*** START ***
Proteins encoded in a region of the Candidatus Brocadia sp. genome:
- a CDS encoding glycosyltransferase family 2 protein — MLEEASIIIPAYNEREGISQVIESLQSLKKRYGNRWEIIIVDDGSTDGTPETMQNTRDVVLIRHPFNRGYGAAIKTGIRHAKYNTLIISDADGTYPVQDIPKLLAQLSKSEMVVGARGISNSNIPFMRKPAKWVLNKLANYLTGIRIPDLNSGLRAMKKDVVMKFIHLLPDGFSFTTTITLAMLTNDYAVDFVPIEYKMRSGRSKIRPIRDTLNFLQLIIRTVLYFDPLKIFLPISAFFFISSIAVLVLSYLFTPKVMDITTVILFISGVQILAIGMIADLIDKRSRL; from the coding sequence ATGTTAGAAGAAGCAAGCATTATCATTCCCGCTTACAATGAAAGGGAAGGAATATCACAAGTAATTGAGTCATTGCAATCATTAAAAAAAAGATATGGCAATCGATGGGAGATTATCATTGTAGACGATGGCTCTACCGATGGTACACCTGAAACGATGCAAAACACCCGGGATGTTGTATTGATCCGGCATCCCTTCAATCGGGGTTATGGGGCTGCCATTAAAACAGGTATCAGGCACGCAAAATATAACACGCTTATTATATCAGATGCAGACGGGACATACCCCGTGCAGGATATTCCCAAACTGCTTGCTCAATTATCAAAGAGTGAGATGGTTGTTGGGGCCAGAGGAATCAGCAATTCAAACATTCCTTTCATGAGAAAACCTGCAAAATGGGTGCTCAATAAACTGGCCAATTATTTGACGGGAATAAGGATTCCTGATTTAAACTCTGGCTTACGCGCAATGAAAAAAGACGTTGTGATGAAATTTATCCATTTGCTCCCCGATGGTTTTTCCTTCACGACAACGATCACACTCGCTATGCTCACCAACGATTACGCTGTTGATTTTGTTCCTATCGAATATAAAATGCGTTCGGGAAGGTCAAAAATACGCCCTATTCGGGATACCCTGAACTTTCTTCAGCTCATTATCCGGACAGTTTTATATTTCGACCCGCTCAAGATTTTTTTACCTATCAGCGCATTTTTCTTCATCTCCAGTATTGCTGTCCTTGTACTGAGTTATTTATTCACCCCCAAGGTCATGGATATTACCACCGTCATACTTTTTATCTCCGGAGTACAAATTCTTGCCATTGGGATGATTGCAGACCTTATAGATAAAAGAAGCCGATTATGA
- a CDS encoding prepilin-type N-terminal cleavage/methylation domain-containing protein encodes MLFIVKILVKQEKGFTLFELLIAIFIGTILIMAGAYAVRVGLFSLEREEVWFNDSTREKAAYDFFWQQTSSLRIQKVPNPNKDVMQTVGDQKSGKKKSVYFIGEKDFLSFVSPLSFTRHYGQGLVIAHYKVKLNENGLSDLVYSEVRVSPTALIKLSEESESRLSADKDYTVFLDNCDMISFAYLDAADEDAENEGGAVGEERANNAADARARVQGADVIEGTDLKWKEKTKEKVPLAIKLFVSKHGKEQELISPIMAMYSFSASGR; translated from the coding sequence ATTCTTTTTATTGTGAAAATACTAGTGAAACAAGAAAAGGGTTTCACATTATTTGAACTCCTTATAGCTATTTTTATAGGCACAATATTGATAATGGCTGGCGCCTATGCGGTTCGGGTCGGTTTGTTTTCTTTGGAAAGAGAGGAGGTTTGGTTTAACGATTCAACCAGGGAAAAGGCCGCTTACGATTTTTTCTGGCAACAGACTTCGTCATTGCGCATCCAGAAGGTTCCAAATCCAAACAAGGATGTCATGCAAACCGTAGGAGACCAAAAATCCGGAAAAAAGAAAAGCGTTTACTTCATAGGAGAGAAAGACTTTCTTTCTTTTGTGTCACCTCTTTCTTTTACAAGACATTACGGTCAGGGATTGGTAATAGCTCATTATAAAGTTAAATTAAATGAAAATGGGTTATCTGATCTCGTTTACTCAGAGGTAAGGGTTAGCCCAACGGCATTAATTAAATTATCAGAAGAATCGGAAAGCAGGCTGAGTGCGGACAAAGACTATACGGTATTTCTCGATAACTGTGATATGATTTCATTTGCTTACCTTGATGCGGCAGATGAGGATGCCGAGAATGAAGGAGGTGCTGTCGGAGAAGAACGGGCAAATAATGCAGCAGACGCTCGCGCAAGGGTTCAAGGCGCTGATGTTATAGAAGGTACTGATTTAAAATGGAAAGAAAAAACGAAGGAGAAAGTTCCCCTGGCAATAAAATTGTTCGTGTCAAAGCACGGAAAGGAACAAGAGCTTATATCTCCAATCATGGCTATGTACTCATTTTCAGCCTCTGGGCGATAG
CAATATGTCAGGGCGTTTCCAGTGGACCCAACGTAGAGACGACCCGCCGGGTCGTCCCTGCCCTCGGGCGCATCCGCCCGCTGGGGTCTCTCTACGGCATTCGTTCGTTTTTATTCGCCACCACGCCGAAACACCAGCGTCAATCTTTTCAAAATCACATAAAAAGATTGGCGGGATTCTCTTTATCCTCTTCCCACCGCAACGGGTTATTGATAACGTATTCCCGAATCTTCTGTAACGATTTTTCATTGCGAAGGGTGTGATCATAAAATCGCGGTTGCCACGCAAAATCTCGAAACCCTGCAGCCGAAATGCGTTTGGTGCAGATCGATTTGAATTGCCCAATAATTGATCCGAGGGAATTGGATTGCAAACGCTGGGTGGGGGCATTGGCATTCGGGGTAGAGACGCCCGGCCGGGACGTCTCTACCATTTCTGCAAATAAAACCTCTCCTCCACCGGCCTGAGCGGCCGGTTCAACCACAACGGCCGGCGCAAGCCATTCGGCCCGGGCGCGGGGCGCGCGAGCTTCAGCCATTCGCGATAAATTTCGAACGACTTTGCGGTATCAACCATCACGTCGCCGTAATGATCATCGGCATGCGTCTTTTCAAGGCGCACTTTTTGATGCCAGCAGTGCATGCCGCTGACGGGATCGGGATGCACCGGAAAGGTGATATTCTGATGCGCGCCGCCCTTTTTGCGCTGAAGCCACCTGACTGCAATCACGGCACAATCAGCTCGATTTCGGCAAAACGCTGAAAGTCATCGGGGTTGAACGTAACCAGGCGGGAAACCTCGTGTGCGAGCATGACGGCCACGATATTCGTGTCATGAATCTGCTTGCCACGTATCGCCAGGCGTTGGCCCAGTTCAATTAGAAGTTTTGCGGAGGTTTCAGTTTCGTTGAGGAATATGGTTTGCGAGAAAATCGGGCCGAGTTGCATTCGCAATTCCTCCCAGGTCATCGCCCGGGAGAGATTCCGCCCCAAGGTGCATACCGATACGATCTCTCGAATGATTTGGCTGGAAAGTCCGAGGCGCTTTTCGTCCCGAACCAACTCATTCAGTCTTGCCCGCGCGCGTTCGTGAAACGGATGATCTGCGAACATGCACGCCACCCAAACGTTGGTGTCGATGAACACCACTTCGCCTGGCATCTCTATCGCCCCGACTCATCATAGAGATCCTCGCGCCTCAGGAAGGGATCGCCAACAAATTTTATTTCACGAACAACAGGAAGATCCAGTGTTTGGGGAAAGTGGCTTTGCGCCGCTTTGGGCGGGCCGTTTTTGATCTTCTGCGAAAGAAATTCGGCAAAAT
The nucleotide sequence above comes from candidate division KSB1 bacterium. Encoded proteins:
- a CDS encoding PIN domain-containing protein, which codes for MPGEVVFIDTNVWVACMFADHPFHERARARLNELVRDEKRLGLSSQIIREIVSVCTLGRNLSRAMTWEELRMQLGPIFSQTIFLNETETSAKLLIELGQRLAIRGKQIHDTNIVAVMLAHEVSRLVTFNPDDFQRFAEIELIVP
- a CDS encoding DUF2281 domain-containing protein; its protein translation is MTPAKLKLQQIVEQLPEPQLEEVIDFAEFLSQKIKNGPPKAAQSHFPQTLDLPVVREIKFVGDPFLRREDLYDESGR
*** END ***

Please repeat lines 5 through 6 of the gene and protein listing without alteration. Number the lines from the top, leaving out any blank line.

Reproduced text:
The nucleotide sequence above comes from candidate division KSB1 bacterium. Encoded proteins:
- a CDS encoding PIN domain-containing protein, which codes for MPGEVVFIDTNVWVACMFADHPFHERARARLNELVRDEKRLGLSSQIIREIVSVCTLGRNLSRAMTWEELRMQLGPIFSQTIFLNETETSAKLLIELGQRLAIRGKQIHDTNIVAVMLAHEVSRLVTFNPDDFQRFAEIELIVP